this will enable actions to be acted upon more productively. Additional contributory factors for a productive workplace include: • Creating meaningful environments. • Focus on de-stressing existing workplace configurations. • Including measures of ‘happiness’ in all workplace planning • Providing creative workplace environments • Inspiring genuine innovation • Encouraging collaboration in every form and at every opportunity • Create a sense of quality • Offering the ‘customer’ choice • Encourage ‘genuine’ leadership

Corporate Sustainability beyond compliance Whilst most employers today do express some form of interest in Corporate Social Responsibility (CSR), as a sector on the whole the business world could - and should - arguably do more. Organisations need to stop viewing CSR as a ‘bolt-on’, and start embedding it into the core business model. In this session, delegates focused on two specialist areas within this topic: Sustainability in the Workplace and Education and Awareness. Below you will find an overview of the key comments and takeaways from each discussion. Sustainability in the Workplace: Sustainability was defined as an opportunity to design company values into the workplace during the roundtable debate. “The office is the modern coalmine,” said one executive. “We spend so much time indoors that the office environment is essential for health, well-being and productivity.” Therefore, we need to put more emphasis on identifying the ingredients of success within our organisations. The ingredients of success, as defined by the group, are: Integrating company values into the design, Thinking strategically and creatively and Support/ sign-off from the CEO.

Furthermore, the group then discussed how these successes can be achieved through the use of the ‘7-stages of grief’ sessions; to confront and communicate the workplace change to people. The group also suggested seeking ‘change champions’ from inside the business rather than external consultants as when you leave they have to carry on the best use of the workspace. Education and Awareness: As the conversation moved onto how organisations can educate new talent and raise awareness about CSR, the following takeaways emerged: • Bridge the gap between the classroom and the world of work • UN Sustainable Development Day -A 24-hour global day for children to celebrate their chosen Sustainable Development Goal • Initiatives of Change - Charity working with UN on projects of change around the world, coming together for conversation and peace-building


What is the future of FM? The initial debate for this session considered what services organisations would be looking for when selecting FM providers, how to measure the value of FM to an organisation and what FM means to different stakeholders. The round table also discussed other issues such as leveraging technology and data analytics for FM stakeholders, balancing long term vision with short term requirements and why someone would consider a career in the FM industry today. The group took a deeper dive into these topics and explored methods to address the issues raised: • Opportunity for FM practitioners to engage and shape the ‘big data’ agenda providing a high-level roadmap for information that aligns business needs to growth in analytic sophistication with the underlying technology and processes. • Create checklists and Standard Operating Procedure (SOP) documentation to engage and inform stakeholders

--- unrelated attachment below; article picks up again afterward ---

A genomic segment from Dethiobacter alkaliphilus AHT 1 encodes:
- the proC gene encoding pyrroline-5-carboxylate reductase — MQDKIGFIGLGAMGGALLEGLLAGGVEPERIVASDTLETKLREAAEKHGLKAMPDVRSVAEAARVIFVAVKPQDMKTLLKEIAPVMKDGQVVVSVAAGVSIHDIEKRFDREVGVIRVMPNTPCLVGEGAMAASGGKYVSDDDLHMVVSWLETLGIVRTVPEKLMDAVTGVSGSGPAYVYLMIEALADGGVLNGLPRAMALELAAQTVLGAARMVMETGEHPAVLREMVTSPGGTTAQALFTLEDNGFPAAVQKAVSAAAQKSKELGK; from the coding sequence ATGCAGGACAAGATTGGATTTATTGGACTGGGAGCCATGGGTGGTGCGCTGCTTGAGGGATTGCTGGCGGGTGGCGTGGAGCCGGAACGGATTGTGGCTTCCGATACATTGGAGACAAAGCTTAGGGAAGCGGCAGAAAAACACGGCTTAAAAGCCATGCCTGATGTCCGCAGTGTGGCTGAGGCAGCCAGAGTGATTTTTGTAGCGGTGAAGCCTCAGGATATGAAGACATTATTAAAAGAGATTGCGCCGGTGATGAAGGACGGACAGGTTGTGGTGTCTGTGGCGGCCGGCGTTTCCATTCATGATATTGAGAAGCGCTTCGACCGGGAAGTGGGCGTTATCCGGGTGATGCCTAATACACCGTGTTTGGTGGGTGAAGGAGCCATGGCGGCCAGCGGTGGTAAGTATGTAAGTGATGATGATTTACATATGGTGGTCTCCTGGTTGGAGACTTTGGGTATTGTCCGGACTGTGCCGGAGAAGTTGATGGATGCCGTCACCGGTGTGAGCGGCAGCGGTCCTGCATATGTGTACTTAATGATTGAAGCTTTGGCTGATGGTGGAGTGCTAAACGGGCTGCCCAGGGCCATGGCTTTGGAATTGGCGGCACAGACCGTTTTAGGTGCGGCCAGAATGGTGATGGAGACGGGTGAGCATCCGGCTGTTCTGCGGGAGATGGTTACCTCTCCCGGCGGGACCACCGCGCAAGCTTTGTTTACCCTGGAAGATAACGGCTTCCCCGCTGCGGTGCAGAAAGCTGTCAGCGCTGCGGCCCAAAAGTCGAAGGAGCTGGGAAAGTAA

about what FM does and outline benefits; create Best Practice Centres. • Engage FM stakeholders to map out where they can add value to an organisation’s customer journey; listen to both employees and clients for insights. • The need to discuss value creation partnerships with FM providers; to share strategic objectives on both sides; possible risk/reward contractual arrangements; avoid race to the bottom around cost. • Raise awareness with key stakeholders, particularly those in HR to the benefits of a career in FM, the qualifications that can be obtained and the successes that have been achieved; utilise industry bodies like RICS and BIFM to help support and promote the message • Use the cross-functional insights that FM have to shape the impact of business transformation

Technology Innovation Surgery Our growing appetite to share almost every aspect of our lives online has undeniably revolutionised the way we connect and maintain relationships with friends and family. However, this increasing inclination to share, or arguably overshare, has started to creep into the workplace and is creating a very real problem for businesses. More and more employees are now sharing sensitive information online or via email without understanding the potential damage to the company if this information gets into the wrong hands. Security breaches and data leaks continue to be problematic for companies, yet many companies still neglect to address security gaps in how information is shared externally. Organisations can easily lose control over the information they tried so hard to protect as soon, as that sensitive content is emailed to a third-party or shared using a consumer file-sharing service. In addition, organisations are increasingly challenged by changing working habits and workplace demands. IT consumerisation, social expectations, coupled with the demands of knowledge workers requiring access to specific information across multiple devices is amplifying complexity.